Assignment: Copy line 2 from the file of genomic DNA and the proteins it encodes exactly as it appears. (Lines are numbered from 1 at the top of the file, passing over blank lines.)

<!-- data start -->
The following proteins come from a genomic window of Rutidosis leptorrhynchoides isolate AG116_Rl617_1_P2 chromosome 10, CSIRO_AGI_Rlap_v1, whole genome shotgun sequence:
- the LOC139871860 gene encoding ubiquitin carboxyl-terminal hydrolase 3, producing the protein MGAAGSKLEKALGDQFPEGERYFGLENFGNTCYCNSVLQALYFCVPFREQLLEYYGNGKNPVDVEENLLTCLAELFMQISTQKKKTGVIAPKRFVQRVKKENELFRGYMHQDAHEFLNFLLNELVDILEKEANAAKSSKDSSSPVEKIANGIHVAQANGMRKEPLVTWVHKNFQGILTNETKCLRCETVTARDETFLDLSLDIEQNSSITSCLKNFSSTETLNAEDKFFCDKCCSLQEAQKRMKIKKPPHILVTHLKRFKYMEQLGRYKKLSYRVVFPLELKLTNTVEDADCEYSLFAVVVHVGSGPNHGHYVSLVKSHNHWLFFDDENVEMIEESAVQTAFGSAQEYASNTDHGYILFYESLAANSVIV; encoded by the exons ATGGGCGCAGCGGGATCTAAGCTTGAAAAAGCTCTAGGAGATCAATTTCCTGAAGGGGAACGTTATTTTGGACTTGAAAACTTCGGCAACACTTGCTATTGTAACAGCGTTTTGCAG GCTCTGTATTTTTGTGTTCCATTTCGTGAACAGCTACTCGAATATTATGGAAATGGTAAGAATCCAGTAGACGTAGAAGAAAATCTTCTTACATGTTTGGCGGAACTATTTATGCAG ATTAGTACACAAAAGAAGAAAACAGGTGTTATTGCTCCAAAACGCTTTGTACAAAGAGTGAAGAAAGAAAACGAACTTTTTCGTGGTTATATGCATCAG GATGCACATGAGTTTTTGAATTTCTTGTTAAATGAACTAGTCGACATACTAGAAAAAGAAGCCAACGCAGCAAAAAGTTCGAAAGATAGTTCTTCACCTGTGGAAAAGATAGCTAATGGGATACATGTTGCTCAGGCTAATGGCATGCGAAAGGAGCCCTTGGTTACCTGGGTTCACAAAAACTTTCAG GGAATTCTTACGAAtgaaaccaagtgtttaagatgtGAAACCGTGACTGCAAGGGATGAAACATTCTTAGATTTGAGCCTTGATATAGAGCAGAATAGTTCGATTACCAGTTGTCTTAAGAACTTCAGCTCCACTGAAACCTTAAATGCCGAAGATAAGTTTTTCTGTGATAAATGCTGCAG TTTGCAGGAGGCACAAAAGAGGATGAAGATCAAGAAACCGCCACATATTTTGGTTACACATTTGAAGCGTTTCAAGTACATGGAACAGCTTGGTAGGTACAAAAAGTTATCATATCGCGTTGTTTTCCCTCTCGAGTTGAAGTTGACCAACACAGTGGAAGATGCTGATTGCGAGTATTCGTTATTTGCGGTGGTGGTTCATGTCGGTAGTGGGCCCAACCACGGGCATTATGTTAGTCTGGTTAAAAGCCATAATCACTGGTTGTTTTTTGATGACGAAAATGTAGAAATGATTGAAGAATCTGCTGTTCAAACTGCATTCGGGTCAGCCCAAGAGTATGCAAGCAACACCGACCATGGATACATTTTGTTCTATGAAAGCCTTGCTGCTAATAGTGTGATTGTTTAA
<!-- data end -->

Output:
- the LOC139871860 gene encoding ubiquitin carboxyl-terminal hydrolase 3, producing the protein MGAAGSKLEKALGDQFPEGERYFGLENFGNTCYCNSVLQALYFCVPFREQLLEYYGNGKNPVDVEENLLTCLAELFMQISTQKKKTGVIAPKRFVQRVKKENELFRGYMHQDAHEFLNFLLNELVDILEKEANAAKSSKDSSSPVEKIANGIHVAQANGMRKEPLVTWVHKNFQGILTNETKCLRCETVTARDETFLDLSLDIEQNSSITSCLKNFSSTETLNAEDKFFCDKCCSLQEAQKRMKIKKPPHILVTHLKRFKYMEQLGRYKKLSYRVVFPLELKLTNTVEDADCEYSLFAVVVHVGSGPNHGHYVSLVKSHNHWLFFDDENVEMIEESAVQTAFGSAQEYASNTDHGYILFYESLAANSVIV; encoded by the exons ATGGGCGCAGCGGGATCTAAGCTTGAAAAAGCTCTAGGAGATCAATTTCCTGAAGGGGAACGTTATTTTGGACTTGAAAACTTCGGCAACACTTGCTATTGTAACAGCGTTTTGCAG GCTCTGTATTTTTGTGTTCCATTTCGTGAACAGCTACTCGAATATTATGGAAATGGTAAGAATCCAGTAGACGTAGAAGAAAATCTTCTTACATGTTTGGCGGAACTATTTATGCAG ATTAGTACACAAAAGAAGAAAACAGGTGTTATTGCTCCAAAACGCTTTGTACAAAGAGTGAAGAAAGAAAACGAACTTTTTCGTGGTTATATGCATCAG GATGCACATGAGTTTTTGAATTTCTTGTTAAATGAACTAGTCGACATACTAGAAAAAGAAGCCAACGCAGCAAAAAGTTCGAAAGATAGTTCTTCACCTGTGGAAAAGATAGCTAATGGGATACATGTTGCTCAGGCTAATGGCATGCGAAAGGAGCCCTTGGTTACCTGGGTTCACAAAAACTTTCAG GGAATTCTTACGAAtgaaaccaagtgtttaagatgtGAAACCGTGACTGCAAGGGATGAAACATTCTTAGATTTGAGCCTTGATATAGAGCAGAATAGTTCGATTACCAGTTGTCTTAAGAACTTCAGCTCCACTGAAACCTTAAATGCCGAAGATAAGTTTTTCTGTGATAAATGCTGCAG TTTGCAGGAGGCACAAAAGAGGATGAAGATCAAGAAACCGCCACATATTTTGGTTACACATTTGAAGCGTTTCAAGTACATGGAACAGCTTGGTAGGTACAAAAAGTTATCATATCGCGTTGTTTTCCCTCTCGAGTTGAAGTTGACCAACACAGTGGAAGATGCTGATTGCGAGTATTCGTTATTTGCGGTGGTGGTTCATGTCGGTAGTGGGCCCAACCACGGGCATTATGTTAGTCTGGTTAAAAGCCATAATCACTGGTTGTTTTTTGATGACGAAAATGTAGAAATGATTGAAGAATCTGCTGTTCAAACTGCATTCGGGTCAGCCCAAGAGTATGCAAGCAACACCGACCATGGATACATTTTGTTCTATGAAAGCCTTGCTGCTAATAGTGTGATTGTTTAA